• Anticoagulant and antiplatelet treatments are not systematically stopped anymore before an interventional radiology procedure. The decision to stop depends on the bleeding risk and the end organ. • Bleeding risk is prevented by the accurate puncture in the common femoral artery under scopic or ultrasound guidance and possibly with a percutaneous closure device. • Interventional radiology can be used to treat bleeding complications by embolization or stenting depending on the bleeding site.
Clinical case A patient presents a pulsatile hematoma of the right Scarpa. Doppler imaging shows a pseudoaneurysm of 3.5 cm, affecting the superﬁcial femoral artery, 10 days after an arterial angioplasty. The patient has no deﬁciency in red blood cells and does not suffer from pain.
Conclusion Risk factors for bleeding during interventional radiology procedures in oncology are related to the patient, the procedure and the end organ. Bleeding may occur at the access (puncture site) or at the end organ (following percutaneous puncture or bleeding of an end artery during catheterization). Bleeding may be prevented before the procedure by checking hemostasis. During the procedure, bleeding may be prevented by ensuring a puncture at the appropriate site (scopic or ultrasound guidance), a possible use at the end of the procedure of curaspon, biological glue or by thermocoagulation on the needle track, by appropriate manual compression or the use of a cutaneous closure device. Following the procedure, patients must be carefully monitored. In case of complications, endovascular treatment is based on the access (arterial puncture or percutaneous access), the size of the hematoma and the symptoms. Treatment may be symptomatic (manual compression, monitoring), endovascular by embolization or covered stent or surgical.
Take-home messages • Bleeding risk factors depend on the patient, the procedure and the end organ. • The incidence of bleeding complications is similar for percutaneous and arterial access (0.5—4%).
1. Do you believe that the arterial puncture was: a. Too high. b. Too low. c. At the appropriate site. 2. What are the possible treatments? a. Direct puncture and thrombin injection. b. Endovascular treatment and insertion of coils in the pseudoaneurysm. c. Endovascular treatment and insertion of coils in the superﬁcial femoral artery. d. Endovascular treatment and insertion of a covered stent in front of the neck of the pseudoaneurysm. e. Endovascular treatment and insertion of an uncovered stent in front of the neck of the pseudoaneurysm. The patient refuses treatment and leaves the hospital against medical advice. He returns 3 days later. He has deﬁciency in red blood cells, fever and a level of CRP at 70 mg/dL. Scan imaging is performed (Fig. 7). 3. What treatments would you recommend? a. Monitoring. b. Antibiotics based on hemocultures. c. Endovascular treatment. d. Direct puncture and thrombin injection. e. Surgery.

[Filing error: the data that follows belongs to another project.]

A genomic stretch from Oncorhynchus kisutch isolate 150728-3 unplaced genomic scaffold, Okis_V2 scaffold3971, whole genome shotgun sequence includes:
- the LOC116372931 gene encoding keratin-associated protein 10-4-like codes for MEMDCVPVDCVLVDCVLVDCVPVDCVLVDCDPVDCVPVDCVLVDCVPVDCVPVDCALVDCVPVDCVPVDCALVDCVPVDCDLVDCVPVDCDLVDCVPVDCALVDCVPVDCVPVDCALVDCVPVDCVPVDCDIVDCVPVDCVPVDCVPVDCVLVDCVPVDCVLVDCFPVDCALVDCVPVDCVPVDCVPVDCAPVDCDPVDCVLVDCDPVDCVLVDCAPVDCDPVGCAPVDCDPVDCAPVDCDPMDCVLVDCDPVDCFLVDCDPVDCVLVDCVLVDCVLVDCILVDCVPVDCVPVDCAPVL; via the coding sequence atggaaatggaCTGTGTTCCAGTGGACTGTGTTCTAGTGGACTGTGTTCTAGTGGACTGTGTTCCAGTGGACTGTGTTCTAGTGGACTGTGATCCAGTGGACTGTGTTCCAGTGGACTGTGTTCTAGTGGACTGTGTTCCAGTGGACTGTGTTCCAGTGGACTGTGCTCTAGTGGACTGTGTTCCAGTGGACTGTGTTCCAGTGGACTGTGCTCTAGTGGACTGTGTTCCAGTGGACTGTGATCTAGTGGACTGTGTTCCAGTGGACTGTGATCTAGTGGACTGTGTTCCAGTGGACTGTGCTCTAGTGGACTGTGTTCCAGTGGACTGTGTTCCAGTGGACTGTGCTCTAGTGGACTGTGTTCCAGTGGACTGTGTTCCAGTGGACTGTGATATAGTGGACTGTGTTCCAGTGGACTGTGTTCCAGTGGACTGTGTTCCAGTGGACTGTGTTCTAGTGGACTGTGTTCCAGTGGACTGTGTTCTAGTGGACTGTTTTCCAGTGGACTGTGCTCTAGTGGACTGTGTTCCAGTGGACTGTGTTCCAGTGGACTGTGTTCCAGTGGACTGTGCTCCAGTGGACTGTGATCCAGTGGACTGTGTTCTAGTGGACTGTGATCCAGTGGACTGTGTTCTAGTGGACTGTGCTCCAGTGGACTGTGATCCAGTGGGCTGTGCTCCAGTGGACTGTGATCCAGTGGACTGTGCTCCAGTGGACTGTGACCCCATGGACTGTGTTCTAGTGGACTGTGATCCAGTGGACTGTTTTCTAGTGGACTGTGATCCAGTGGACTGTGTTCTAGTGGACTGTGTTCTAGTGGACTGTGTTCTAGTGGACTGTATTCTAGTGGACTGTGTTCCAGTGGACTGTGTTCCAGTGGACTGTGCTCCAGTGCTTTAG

Responses 1. Response b.
Figure 7. CT scan in coronal plane during the arterial phase shows a hematoma and a pseudoaneurysm (white arrow) of the left superﬁcial femoral artery.
2. Responses a, b and d. 3. Responses b and e.
Disclosure of interest The authors declare that they have no conﬂicts of interest concerning this article.
References  Trubel W, Staudacher M. The false aneurysm after iatrogenic arterial puncture: incidence, risk factors, and surgical treatment. Int J Angiol 1994;3(1):207—11.
J. Mayer et al.  Webber GW, Jang J, Gustavson S, Olin JW. Contemporary management of postcatheterization pseudoaneurysms. Circulation 2007;115(20):2666—74.  de Bazelaire C, Cofﬁn A, Cohen S, Scemama A, de Kerviler E. Biopsies in oncology. Diagn Interv Imaging 2014;95: 647—57.  Smilowitz NR, Kirtane AJ, Guiry M, Gray WA, Dolcimascolo P, Querijero M, et al. Practices and complications of vascular closure devices and manual compression in patients undergoing elective transfemoral coronary procedures. Am J Cardiol 2012;110(2):177—82.  Rohatgi S, Jagannathan JP, Rosenthal MH, Kim KW, Ramaiya NH, Krajewski KM. Vascular toxicity associated with chemotherapy and molecular targeted therapy: what should a radiologist know? AJR Am J Roentgenol 2014;203(6): 1353—62.  Belli L, Magistretti G, Puricelli GP, Damiani G, Colombo E, Cornalba GP. Arteritis following intra-arterial chemotherapy for liver tumors. Eur Radiol 1997;7(3):323—6.  Jesinger RA, Thoreson AA, Lamba R. Abdominal and pelvic aneurysms and pseudoaneurysms: imaging review with clinical, radiologic, and treatment correlation. Radiographics 2013;33(3):E71—96.  Stone PA, Campbell JE, AbuRahma AF. Femoral pseudoaneurysms after percutaneous access. J Vasc Surg 2014;60(5): 1359—66.  Kobeiter H, Lapeyre M, Becquemin JP, Mathieu D, Melliere D, Desgranges P. Percutaneous coil embolization of postcatheterization arterial femoral pseudoaneurysms. J Vasc Surg 2002;36(1):127—31.  Périard D, Rey Meyer MA, Hayoz D, Cook S. Sealing pseudoaneurysms of the femoral artery with saline injection: a new technique. EuroIntervention 2012;7(10):1206—9.  Vermassen F, Bouckenooghe I, Moreels N, Goverde P, Schroe H. Role of bioresorbable stents in the superﬁcial femoral artery. J Cardiovasc Surg 2013;54(2):225—34.  Bangalore S, Bhatt DL. Femoral arterial access and closure. Circulation 2011;124(5):e147—56.  Seto AH, Abu-Fadel MS, Sparling JM, Zacharias SJ, Daly TS, Harrison AT, et al. Real-time ultrasound guidance facilitates femoral arterial access and reduces vascular complications: FAUST (Femoral arterial access with ultrasound trial). JACC Cardiovasc Interv 2010;3(7):751—8.  Seldinger SI. Catheter replacement of the needle in percutaneous arteriography; a new technique. Acta Radiol 1953;39(5):368—76.  Reekers JA, Müller-Hülsbeck S, Libicher M, Atar E, Trentmann J, Goffette P, et al. CIRSE vascular closure device registry. Cardiovasc Intervent Radiol 2011;34(1):50—3.